At the end of the Battle of Hogwarts, in Harry Potter and the Deathly Hallows, after the flashy heroics—Harry having let himself be killed (albeit with the Resurrection Stone in his pocket), Neville having killed Nagini with the great Sword of Gryffindor, Mrs. Weasley having dispatched Bellatrix Lestrange to hell—after all of those great deeds are finished and done, the greatest act of all takes place on a bridge. It is a quiet moment. Harry is there with Ron and Hermione, standing over a great chasm with the Elder Wand in his hand. The Elder Wand is the most powerful wand on earth, and Harry is its rightful owner, having taken it from Voldemort. He stares at the wand for a moment, then breaks it in half and drops it into the gorge.
The moment is remarkably similar to the climax of The Lord of the Rings, when Frodo takes the One Ring to Mount Doom to throw it in the fire and undo its power forever. In The Lord of the Rings, this act is even more central to its story than the Elder Wand’s destruction is to Harry Potter. The destruction of the One Ring is the raison d’etre of the entire three-novel series, the purpose of the hero’s journey from beginning to end. And the terrible challenge of letting it go—for both the power-hungry (or perhaps “power-desperate”) like Boromir and the pure-hearted like Frodo alike—is the central challenge and driver of the plot. While the journey may seem to be about enduring avalanches, battles, and subterranean horrors, it is actually about enduring temptation. It is about the difficult, heroic task of renunciation.
Renunciation is a tough sell in our culture. It can be unhealthy (cf. those wild-eyed, anorexic, teenage nuns of the Middle Ages, or the evangelical men enduring conversion therapy), but maybe we’ve gone overboard in renouncing renunciation. It’s the key to all moral behavior and is the basis of one of our enduring national myths (myth referring here not to a fiction but to an important, identity-building story). George Washington was revered in early America and was a military commander to boot, yet he gave up the presidency willingly, setting the example of a two-term limit that endured nearly 200 years. Interestingly, his reasons for retiring after his second term included excessive partisanship and the toll that political attacks and character assassination took on him, along with the simple desire to enjoy some leisure. But he also was wary of the corrupting influence of ambition and very much wanted to avoid the appearance of dictatorship.
This is why Tr*mp is so disturbing—he idealizes power rather than renunciation. When he attacks the press for negative coverage or federal judges for ruling against him, he is not just being indecorous in a way we have never seen from a president in our lifetime. He is assailing the very idea that there should be any obstacles to his power and believes that any denial of his wishes—irrational, whimsical, random as they may be—is an injustice unique in the annals of history. He discards the very idea that embracing limits of power is a treasured American ideal. For him the pursuit of the greatest possible power is natural, and he is not a person who believes in the restraint of natural urges.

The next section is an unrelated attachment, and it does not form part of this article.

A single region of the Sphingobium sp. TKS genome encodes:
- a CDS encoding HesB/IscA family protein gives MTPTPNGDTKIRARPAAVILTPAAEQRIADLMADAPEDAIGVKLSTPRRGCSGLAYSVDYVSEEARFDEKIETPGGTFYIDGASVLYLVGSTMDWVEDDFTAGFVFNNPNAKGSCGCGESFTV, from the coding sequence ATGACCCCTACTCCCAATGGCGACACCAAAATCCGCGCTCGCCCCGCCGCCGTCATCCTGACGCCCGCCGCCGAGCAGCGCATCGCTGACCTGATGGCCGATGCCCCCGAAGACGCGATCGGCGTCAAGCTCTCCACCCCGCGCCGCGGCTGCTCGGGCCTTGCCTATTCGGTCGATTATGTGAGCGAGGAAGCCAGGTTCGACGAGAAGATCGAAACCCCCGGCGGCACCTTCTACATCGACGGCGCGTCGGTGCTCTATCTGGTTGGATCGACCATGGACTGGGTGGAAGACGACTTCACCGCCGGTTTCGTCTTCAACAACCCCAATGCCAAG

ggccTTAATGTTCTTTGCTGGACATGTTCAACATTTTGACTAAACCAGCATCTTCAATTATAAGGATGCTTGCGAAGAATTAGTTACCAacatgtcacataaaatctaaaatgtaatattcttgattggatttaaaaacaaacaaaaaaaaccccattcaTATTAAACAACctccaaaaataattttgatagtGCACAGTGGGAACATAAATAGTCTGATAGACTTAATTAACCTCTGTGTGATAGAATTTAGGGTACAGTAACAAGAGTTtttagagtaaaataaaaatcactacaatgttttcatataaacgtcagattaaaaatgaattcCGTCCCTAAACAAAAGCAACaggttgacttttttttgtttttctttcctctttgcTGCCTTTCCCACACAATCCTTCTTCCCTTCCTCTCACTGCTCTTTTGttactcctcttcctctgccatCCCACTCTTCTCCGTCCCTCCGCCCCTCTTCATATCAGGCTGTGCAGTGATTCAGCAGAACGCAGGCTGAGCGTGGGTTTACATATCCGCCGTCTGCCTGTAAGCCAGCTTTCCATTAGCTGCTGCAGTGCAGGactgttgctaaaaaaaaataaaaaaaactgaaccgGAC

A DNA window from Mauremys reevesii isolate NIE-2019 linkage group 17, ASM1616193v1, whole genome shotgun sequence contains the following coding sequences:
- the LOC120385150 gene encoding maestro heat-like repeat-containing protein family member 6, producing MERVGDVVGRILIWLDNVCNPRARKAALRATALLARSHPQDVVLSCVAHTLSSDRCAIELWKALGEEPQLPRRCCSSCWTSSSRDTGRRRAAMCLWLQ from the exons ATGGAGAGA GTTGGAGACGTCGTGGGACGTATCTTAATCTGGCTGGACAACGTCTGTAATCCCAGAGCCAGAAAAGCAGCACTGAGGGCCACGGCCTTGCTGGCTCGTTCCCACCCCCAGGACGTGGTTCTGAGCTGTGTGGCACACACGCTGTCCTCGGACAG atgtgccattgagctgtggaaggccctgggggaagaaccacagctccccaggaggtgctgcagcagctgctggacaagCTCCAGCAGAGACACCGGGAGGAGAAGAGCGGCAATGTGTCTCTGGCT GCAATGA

When Tr*mp was being briefed by a military transition team after his election, he asked “If we have nuclear weapons, why can’t we use them?” This is exactly what Boromir asks about the One Ring, and what Ron briefly suggests regarding the Elder Wand. In those stories, which we so love, heroic renunciation—of great powers and great weapons—by Gandalf and Galadriel, Harry and Dumbledore, prevail. So it’s a shocking development to have a president presenting so much like a Dark Lord, with his bottomless desire for worship, his casual cruelty, his dispatch of underlings who displease him, his command of vindictive throngs. One would think that the historical examples of fascism and Nazism would make these danger signs repellent to the older generation. If not—if the ideal of renunciation has lost its place in our national mythology and its seat of defense in the White House—it will be a telling test of the influence of literature to see whether the great literary mythologies of our time can rescue the younger generation from the seduction of power.
January 4, 2019
When I first started this blog in 2012, I was determined to keep it focused on art and avoid the intrusion of the personal. Going into the second year of my cancer diagnosis, this is no longer possible. I’ve been mostly MIA from the blog in 2018 but am hoping for new energy to write this year, with whatever leeway is needed to make that happen. My interests remain the same: truthfulness, compassion, thoughtfulness, the beauty of art and nature.
Happy New Year, and I hope to see you here at the blog in 2019.